Host: Magnus Ranstorp, with regard to Ansar al-Islam operating in the north of Iraq, we recently had the assassination of a Kurdish parliament leader there. Is there any evidence linking Ansar al-Islam to Iraqi operatives?

Ranstorp: Well, this is alleged by Powell. I'm not so sure. You know, I spoke to several individuals as well, long before Ansar al-Islam came on the radar screen. In fact, very few Ansar al-Islam operatives have been actually to Afghanistan to train there. There were efforts by al-Qaida before, about a year, a year and a half ago to try to connect to Ansar al-Islam. So it's a very difficult area. Powell is claiming that the Iraqi intelligence have operatives in there. It's entirely feasible. But certainly they will become one of the first casualties once the war will commence.

Host: Matt Levitt, we have less than a minute to go here. Let's jump some distance over to the Philippines very quickly. Recently an Iraqi diplomat was expelled by the Philippines for having connections with Abu Sayyaf. What do we know about that?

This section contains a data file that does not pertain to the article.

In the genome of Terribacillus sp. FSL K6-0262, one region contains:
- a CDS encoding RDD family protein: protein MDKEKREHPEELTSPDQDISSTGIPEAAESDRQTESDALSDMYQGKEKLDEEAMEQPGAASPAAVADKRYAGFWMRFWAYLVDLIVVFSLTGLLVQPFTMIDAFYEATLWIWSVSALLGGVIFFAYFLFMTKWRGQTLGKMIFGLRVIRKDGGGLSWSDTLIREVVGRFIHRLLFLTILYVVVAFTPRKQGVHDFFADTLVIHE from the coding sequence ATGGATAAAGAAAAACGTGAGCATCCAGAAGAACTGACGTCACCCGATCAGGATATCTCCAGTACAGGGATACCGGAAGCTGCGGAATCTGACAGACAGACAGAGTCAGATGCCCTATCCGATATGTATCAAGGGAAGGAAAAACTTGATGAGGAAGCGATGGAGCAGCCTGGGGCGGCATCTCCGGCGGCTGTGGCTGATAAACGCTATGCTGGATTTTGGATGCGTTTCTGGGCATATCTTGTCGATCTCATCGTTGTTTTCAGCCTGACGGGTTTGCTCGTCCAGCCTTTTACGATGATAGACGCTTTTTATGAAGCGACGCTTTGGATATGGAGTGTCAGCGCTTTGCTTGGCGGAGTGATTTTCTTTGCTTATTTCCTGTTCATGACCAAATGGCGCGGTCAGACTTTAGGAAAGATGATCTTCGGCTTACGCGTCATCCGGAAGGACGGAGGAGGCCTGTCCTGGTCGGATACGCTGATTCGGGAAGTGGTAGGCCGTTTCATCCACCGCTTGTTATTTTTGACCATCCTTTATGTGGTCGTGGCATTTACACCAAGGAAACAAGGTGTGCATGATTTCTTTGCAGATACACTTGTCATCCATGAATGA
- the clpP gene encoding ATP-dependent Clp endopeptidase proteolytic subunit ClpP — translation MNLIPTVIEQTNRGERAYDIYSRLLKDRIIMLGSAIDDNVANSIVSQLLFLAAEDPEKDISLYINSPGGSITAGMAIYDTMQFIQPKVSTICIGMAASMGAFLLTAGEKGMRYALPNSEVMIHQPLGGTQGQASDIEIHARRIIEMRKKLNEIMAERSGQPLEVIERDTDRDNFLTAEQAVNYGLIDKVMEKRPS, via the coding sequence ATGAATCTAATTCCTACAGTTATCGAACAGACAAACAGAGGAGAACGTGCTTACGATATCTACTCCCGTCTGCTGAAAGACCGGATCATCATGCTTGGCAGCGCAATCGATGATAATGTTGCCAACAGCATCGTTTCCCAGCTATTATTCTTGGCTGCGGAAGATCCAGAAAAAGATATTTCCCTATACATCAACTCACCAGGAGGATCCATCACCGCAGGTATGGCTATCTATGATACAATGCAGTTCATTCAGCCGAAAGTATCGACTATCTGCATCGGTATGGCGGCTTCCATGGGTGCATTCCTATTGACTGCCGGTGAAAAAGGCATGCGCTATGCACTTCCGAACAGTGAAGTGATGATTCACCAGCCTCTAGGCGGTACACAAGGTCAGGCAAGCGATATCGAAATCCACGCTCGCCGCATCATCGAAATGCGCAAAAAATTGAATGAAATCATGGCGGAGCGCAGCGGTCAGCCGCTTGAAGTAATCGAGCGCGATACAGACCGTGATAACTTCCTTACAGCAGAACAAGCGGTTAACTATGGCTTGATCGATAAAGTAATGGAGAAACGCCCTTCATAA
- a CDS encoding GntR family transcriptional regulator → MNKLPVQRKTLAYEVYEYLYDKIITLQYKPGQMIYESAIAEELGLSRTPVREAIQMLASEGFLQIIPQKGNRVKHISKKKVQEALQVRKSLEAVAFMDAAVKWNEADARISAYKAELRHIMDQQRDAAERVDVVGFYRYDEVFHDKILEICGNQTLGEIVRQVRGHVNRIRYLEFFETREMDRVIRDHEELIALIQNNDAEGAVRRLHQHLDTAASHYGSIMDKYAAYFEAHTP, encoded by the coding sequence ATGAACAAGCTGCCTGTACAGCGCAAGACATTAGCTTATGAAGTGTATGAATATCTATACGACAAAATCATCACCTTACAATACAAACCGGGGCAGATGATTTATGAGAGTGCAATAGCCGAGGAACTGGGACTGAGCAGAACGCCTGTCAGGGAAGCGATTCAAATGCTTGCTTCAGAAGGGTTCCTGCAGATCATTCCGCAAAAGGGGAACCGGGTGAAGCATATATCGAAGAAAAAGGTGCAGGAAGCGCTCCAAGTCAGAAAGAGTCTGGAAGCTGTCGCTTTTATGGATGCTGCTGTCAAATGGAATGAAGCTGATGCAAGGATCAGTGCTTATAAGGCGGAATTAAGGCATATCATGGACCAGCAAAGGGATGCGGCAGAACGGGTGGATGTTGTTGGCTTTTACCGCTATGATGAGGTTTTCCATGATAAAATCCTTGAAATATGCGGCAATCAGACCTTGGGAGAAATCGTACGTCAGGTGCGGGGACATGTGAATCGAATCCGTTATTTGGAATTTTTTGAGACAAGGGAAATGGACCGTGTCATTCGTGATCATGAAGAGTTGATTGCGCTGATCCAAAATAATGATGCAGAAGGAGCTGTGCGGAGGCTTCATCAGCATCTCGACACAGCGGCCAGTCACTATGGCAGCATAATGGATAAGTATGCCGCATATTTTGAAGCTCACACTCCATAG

Levitt: husham Husain was his name, and the Philippine authorities are expelling him because he was on the phone with an Abu Sayyaf terrorist shortly after an Abu Sayyaf attack, which is very significant. In 1991, when Iraqi intelligence operatives attempted to conduct attacks against U-S interests during the first Gulf War, most of those attacks were focused on Southeast Asia and that may be the case again. If there is in fact a relationship between an Iraqi operative and Abu Sayyaf, which is a Filipino radical Islamist group, linked to al-Qaida -- bin Laden's brother-in-law, Mohammed Khalifa, was the head of the International Islamic Relief Organization office in the Philippines and in that capacity fed money to them then it could be very telling.

Host: Well I'm afraid we're going to have to go that's the last word. That's all the time we have. I'd like to thank my guests: Matt Levitt of the Washington Institute for Near East Policy; Mark Mazzetti of U.S. News and World Report; and joining us by phone, Magnus Ranstorp of St. Andrew's University. Before we go, I'd like to invite our audience to send us your questions or comments. You can e-mail them to Ontheline@ibb.gov. For On the Line, I'm Eric Felten.